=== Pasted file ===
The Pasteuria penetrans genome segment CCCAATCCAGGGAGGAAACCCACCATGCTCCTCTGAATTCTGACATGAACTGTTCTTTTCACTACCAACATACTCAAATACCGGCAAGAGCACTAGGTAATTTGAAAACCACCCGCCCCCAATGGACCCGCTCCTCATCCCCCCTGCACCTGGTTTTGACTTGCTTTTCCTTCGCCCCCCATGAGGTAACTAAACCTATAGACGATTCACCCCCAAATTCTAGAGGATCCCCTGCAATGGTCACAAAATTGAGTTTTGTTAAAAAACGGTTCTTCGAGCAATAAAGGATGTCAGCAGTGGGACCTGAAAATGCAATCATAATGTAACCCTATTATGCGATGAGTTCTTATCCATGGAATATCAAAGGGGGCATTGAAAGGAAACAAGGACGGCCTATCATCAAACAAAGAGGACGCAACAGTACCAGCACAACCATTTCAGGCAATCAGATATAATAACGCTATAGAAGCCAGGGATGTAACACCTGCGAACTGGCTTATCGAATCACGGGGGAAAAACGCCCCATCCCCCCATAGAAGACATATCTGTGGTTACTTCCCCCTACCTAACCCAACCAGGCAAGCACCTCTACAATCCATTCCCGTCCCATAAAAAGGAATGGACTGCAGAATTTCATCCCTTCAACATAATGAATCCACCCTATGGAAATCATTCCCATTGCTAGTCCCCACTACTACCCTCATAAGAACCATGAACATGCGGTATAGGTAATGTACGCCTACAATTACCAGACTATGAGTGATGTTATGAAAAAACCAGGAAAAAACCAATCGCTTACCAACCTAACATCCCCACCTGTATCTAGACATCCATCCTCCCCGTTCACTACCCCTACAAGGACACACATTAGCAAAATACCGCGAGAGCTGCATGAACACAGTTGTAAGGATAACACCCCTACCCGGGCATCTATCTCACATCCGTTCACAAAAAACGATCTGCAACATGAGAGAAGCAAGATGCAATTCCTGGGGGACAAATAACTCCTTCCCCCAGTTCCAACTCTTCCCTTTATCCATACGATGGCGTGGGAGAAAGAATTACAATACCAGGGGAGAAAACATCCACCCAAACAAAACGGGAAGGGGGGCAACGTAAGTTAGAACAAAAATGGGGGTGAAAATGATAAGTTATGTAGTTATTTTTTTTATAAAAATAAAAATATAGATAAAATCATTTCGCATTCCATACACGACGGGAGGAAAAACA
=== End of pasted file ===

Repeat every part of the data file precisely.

The Pasteuria penetrans genome segment CCCAATCCAGGGAGGAAACCCACCATGCTCCTCTGAATTCTGACATGAACTGTTCTTTTCACTACCAACATACTCAAATACCGGCAAGAGCACTAGGTAATTTGAAAACCACCCGCCCCCAATGGACCCGCTCCTCATCCCCCCTGCACCTGGTTTTGACTTGCTTTTCCTTCGCCCCCCATGAGGTAACTAAACCTATAGACGATTCACCCCCAAATTCTAGAGGATCCCCTGCAATGGTCACAAAATTGAGTTTTGTTAAAAAACGGTTCTTCGAGCAATAAAGGATGTCAGCAGTGGGACCTGAAAATGCAATCATAATGTAACCCTATTATGCGATGAGTTCTTATCCATGGAATATCAAAGGGGGCATTGAAAGGAAACAAGGACGGCCTATCATCAAACAAAGAGGACGCAACAGTACCAGCACAACCATTTCAGGCAATCAGATATAATAACGCTATAGAAGCCAGGGATGTAACACCTGCGAACTGGCTTATCGAATCACGGGGGAAAAACGCCCCATCCCCCCATAGAAGACATATCTGTGGTTACTTCCCCCTACCTAACCCAACCAGGCAAGCACCTCTACAATCCATTCCCGTCCCATAAAAAGGAATGGACTGCAGAATTTCATCCCTTCAACATAATGAATCCACCCTATGGAAATCATTCCCATTGCTAGTCCCCACTACTACCCTCATAAGAACCATGAACATGCGGTATAGGTAATGTACGCCTACAATTACCAGACTATGAGTGATGTTATGAAAAAACCAGGAAAAAACCAATCGCTTACCAACCTAACATCCCCACCTGTATCTAGACATCCATCCTCCCCGTTCACTACCCCTACAAGGACACACATTAGCAAAATACCGCGAGAGCTGCATGAACACAGTTGTAAGGATAACACCCCTACCCGGGCATCTATCTCACATCCGTTCACAAAAAACGATCTGCAACATGAGAGAAGCAAGATGCAATTCCTGGGGGACAAATAACTCCTTCCCCCAGTTCCAACTCTTCCCTTTATCCATACGATGGCGTGGGAGAAAGAATTACAATACCAGGGGAGAAAACATCCACCCAAACAAAACGGGAAGGGGGGCAACGTAAGTTAGAACAAAAATGGGGGTGAAAATGATAAGTTATGTAGTTATTTTTTTTATAAAAATAAAAATATAGATAAAATCATTTCGCATTCCATACACGACGGGAGGAAAAACA